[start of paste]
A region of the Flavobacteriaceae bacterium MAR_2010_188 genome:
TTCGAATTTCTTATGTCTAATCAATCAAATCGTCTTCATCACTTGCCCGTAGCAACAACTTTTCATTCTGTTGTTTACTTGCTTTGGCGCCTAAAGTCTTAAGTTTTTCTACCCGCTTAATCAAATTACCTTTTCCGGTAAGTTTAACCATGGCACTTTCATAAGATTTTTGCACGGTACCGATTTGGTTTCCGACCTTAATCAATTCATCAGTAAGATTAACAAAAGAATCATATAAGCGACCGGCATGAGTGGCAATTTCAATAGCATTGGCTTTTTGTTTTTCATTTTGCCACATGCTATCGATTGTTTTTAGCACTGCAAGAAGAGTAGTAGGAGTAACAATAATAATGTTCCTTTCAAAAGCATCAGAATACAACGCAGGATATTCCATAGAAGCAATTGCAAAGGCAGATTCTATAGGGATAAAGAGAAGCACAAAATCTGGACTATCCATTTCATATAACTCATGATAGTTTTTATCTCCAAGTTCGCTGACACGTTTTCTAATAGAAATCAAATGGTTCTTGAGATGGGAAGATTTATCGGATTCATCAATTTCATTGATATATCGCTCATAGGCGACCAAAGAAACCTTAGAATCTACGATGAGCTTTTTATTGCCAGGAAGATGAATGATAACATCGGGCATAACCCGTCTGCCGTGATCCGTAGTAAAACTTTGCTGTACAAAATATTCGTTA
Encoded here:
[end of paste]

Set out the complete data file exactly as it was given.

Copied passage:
A region of the Flavobacteriaceae bacterium MAR_2010_188 genome:
TTCGAATTTCTTATGTCTAATCAATCAAATCGTCTTCATCACTTGCCCGTAGCAACAACTTTTCATTCTGTTGTTTACTTGCTTTGGCGCCTAAAGTCTTAAGTTTTTCTACCCGCTTAATCAAATTACCTTTTCCGGTAAGTTTAACCATGGCACTTTCATAAGATTTTTGCACGGTACCGATTTGGTTTCCGACCTTAATCAATTCATCAGTAAGATTAACAAAAGAATCATATAAGCGACCGGCATGAGTGGCAATTTCAATAGCATTGGCTTTTTGTTTTTCATTTTGCCACATGCTATCGATTGTTTTTAGCACTGCAAGAAGAGTAGTAGGAGTAACAATAATAATGTTCCTTTCAAAAGCATCAGAATACAACGCAGGATATTCCATAGAAGCAATTGCAAAGGCAGATTCTATAGGGATAAAGAGAAGCACAAAATCTGGACTATCCATTTCATATAACTCATGATAGTTTTTATCTCCAAGTTCGCTGACACGTTTTCTAATAGAAATCAAATGGTTCTTGAGATGGGAAGATTTATCGGATTCATCAATTTCATTGATATATCGCTCATAGGCGACCAAAGAAACCTTAGAATCTACGATGAGCTTTTTATTGCCAGGAAGATGAATGATAACATCGGGCATAACCCGTCTGCCGTGATCCGTAGTAAAACTTTGCTGTACAAAATATTCGTTA
Encoded here: